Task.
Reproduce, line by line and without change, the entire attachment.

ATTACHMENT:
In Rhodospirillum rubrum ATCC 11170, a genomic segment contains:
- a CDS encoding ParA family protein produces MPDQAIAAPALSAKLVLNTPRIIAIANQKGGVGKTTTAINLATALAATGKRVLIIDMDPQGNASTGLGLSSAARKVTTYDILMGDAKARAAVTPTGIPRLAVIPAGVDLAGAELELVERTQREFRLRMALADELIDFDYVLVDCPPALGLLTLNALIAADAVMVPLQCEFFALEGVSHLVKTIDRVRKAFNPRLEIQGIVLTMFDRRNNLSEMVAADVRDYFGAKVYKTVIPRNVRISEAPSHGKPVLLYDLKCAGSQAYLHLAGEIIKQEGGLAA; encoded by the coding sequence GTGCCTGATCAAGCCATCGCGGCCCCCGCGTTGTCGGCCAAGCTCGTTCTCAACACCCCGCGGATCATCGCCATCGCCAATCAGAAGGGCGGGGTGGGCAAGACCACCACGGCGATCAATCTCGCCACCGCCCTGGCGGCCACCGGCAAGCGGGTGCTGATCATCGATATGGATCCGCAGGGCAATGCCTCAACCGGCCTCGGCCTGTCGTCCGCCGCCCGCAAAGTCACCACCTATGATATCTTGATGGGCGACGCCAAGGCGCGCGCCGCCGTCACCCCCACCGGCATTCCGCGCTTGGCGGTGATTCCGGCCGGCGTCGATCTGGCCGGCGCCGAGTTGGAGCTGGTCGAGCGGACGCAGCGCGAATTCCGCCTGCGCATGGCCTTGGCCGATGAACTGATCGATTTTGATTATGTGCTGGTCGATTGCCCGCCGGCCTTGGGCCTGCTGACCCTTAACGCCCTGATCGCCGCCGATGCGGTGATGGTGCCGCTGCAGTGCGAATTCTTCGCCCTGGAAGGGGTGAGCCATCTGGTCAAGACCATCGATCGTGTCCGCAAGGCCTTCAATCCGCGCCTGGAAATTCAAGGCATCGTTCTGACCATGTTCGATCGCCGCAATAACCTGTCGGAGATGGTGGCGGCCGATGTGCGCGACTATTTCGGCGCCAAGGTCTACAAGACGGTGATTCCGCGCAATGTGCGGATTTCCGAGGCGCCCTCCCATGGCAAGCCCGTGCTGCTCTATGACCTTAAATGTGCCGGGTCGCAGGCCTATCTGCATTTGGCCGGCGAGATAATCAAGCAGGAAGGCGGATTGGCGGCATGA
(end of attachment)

In Rhodospirillum rubrum ATCC 11170, a genomic segment contains:
- a CDS encoding ParA family protein produces MPDQAIAAPALSAKLVLNTPRIIAIANQKGGVGKTTTAINLATALAATGKRVLIIDMDPQGNASTGLGLSSAARKVTTYDILMGDAKARAAVTPTGIPRLAVIPAGVDLAGAELELVERTQREFRLRMALADELIDFDYVLVDCPPALGLLTLNALIAADAVMVPLQCEFFALEGVSHLVKTIDRVRKAFNPRLEIQGIVLTMFDRRNNLSEMVAADVRDYFGAKVYKTVIPRNVRISEAPSHGKPVLLYDLKCAGSQAYLHLAGEIIKQEGGLAA; encoded by the coding sequence GTGCCTGATCAAGCCATCGCGGCCCCCGCGTTGTCGGCCAAGCTCGTTCTCAACACCCCGCGGATCATCGCCATCGCCAATCAGAAGGGCGGGGTGGGCAAGACCACCACGGCGATCAATCTCGCCACCGCCCTGGCGGCCACCGGCAAGCGGGTGCTGATCATCGATATGGATCCGCAGGGCAATGCCTCAACCGGCCTCGGCCTGTCGTCCGCCGCCCGCAAAGTCACCACCTATGATATCTTGATGGGCGACGCCAAGGCGCGCGCCGCCGTCACCCCCACCGGCATTCCGCGCTTGGCGGTGATTCCGGCCGGCGTCGATCTGGCCGGCGCCGAGTTGGAGCTGGTCGAGCGGACGCAGCGCGAATTCCGCCTGCGCATGGCCTTGGCCGATGAACTGATCGATTTTGATTATGTGCTGGTCGATTGCCCGCCGGCCTTGGGCCTGCTGACCCTTAACGCCCTGATCGCCGCCGATGCGGTGATGGTGCCGCTGCAGTGCGAATTCTTCGCCCTGGAAGGGGTGAGCCATCTGGTCAAGACCATCGATCGTGTCCGCAAGGCCTTCAATCCGCGCCTGGAAATTCAAGGCATCGTTCTGACCATGTTCGATCGCCGCAATAACCTGTCGGAGATGGTGGCGGCCGATGTGCGCGACTATTTCGGCGCCAAGGTCTACAAGACGGTGATTCCGCGCAATGTGCGGATTTCCGAGGCGCCCTCCCATGGCAAGCCCGTGCTGCTCTATGACCTTAAATGTGCCGGGTCGCAGGCCTATCTGCATTTGGCCGGCGAGATAATCAAGCAGGAAGGCGGATTGGCGGCATGA